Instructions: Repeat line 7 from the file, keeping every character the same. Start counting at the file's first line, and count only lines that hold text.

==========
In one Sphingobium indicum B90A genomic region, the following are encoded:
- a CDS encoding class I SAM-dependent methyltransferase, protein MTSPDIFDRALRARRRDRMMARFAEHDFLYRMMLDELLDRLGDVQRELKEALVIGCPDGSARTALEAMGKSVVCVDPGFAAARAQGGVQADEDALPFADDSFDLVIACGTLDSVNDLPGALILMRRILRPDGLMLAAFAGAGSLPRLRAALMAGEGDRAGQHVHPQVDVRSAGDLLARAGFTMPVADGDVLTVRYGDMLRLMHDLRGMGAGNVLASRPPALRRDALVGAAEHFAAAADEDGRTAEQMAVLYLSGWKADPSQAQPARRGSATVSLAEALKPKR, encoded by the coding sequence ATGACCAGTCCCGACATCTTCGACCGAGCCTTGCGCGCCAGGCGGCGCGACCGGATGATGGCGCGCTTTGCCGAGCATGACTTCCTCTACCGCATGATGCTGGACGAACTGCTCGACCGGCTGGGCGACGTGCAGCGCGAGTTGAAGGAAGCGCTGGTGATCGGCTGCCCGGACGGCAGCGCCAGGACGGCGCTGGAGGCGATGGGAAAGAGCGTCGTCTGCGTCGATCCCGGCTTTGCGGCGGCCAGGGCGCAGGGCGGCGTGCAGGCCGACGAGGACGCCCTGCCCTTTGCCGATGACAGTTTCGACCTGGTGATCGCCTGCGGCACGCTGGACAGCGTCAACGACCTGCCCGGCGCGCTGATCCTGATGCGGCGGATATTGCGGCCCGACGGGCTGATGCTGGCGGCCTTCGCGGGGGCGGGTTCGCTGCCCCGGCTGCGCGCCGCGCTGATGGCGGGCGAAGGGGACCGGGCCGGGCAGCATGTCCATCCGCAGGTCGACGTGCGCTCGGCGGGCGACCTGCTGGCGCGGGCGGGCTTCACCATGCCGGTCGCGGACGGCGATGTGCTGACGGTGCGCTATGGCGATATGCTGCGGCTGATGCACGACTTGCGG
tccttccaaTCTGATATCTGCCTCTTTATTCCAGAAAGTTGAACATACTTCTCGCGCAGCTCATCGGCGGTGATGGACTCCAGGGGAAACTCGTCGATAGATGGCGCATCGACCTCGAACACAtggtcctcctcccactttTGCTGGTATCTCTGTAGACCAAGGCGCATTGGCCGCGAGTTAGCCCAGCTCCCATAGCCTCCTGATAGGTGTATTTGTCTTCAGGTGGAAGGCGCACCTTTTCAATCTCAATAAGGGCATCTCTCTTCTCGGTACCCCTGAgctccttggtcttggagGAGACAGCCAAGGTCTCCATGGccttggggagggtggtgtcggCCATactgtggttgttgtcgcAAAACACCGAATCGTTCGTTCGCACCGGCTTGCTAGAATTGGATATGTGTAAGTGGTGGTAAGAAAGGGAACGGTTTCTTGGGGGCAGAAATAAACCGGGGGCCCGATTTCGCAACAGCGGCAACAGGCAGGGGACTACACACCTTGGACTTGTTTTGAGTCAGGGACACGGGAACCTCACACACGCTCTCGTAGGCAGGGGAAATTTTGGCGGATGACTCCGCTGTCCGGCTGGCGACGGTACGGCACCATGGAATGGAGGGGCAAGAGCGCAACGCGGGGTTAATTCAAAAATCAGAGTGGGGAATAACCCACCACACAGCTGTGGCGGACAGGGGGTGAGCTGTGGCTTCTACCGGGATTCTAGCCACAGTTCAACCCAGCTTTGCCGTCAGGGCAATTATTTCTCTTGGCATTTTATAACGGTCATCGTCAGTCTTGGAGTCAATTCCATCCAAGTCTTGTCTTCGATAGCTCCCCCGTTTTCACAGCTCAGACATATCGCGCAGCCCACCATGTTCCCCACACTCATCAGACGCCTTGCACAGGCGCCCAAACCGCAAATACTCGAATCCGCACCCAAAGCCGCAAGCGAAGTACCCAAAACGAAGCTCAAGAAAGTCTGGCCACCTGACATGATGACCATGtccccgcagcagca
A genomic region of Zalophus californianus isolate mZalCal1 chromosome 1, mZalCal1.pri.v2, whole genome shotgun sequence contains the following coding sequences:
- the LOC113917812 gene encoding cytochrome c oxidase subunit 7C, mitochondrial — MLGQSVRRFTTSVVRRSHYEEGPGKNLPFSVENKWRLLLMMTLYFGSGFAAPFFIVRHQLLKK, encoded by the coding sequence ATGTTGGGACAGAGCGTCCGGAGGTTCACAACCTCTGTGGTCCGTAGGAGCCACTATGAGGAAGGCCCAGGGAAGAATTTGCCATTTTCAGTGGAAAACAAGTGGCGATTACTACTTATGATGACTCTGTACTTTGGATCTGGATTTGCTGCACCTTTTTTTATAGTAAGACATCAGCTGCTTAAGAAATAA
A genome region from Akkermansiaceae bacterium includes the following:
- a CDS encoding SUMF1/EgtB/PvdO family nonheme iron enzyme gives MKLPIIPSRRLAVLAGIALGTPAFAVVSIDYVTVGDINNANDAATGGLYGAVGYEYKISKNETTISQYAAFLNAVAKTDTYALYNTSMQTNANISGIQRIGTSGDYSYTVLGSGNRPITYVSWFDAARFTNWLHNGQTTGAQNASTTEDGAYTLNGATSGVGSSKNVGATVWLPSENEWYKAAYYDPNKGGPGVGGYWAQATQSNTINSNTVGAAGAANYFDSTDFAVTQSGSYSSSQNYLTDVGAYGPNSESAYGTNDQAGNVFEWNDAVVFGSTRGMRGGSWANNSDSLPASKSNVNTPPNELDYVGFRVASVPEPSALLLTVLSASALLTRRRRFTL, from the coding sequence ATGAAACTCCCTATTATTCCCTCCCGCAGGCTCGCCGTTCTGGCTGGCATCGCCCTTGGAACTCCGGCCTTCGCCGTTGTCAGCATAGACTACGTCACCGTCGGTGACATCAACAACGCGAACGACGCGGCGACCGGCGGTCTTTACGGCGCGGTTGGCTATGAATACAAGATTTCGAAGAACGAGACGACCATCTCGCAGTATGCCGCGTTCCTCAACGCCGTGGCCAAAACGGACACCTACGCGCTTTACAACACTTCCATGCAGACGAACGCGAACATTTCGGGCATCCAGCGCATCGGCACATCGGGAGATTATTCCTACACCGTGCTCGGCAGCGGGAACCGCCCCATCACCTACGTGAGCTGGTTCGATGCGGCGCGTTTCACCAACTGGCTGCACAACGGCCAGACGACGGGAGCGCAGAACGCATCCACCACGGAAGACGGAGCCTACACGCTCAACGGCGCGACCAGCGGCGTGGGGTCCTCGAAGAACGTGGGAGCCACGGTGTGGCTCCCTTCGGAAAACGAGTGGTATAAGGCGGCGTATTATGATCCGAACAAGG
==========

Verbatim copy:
- a CDS encoding SUMF1/EgtB/PvdO family nonheme iron enzyme gives MKLPIIPSRRLAVLAGIALGTPAFAVVSIDYVTVGDINNANDAATGGLYGAVGYEYKISKNETTISQYAAFLNAVAKTDTYALYNTSMQTNANISGIQRIGTSGDYSYTVLGSGNRPITYVSWFDAARFTNWLHNGQTTGAQNASTTEDGAYTLNGATSGVGSSKNVGATVWLPSENEWYKAAYYDPNKGGPGVGGYWAQATQSNTINSNTVGAAGAANYFDSTDFAVTQSGSYSSSQNYLTDVGAYGPNSESAYGTNDQAGNVFEWNDAVVFGSTRGMRGGSWANNSDSLPASKSNVNTPPNELDYVGFRVASVPEPSALLLTVLSASALLTRRRRFTL, from the coding sequence ATGAAACTCCCTATTATTCCCTCCCGCAGGCTCGCCGTTCTGGCTGGCATCGCCCTTGGAACTCCGGCCTTCGCCGTTGTCAGCATAGACTACGTCACCGTCGGTGACATCAACAACGCGAACGACGCGGCGACCGGCGGTCTTTACGGCGCGGTTGGCTATGAATACAAGATTTCGAAGAACGAGACGACCATCTCGCAGTATGCCGCGTTCCTCAACGCCGTGGCCAAAACGGACACCTACGCGCTTTACAACACTTCCATGCAGACGAACGCGAACATTTCGGGCATCCAGCGCATCGGCACATCGGGAGATTATTCCTACACCGTGCTCGGCAGCGGGAACCGCCCCATCACCTACGTGAGCTGGTTCGATGCGGCGCGTTTCACCAACTGGCTGCACAACGGCCAGACGACGGGAGCGCAGAACGCATCCACCACGGAAGACGGAGCCTACACGCTCAACGGCGCGACCAGCGGCGTGGGGTCCTCGAAGAACGTGGGAGCCACGGTGTGGCTCCCTTCGGAAAACGAGTGGTATAAGGCGGCGTATTATGATCCGAACAAGG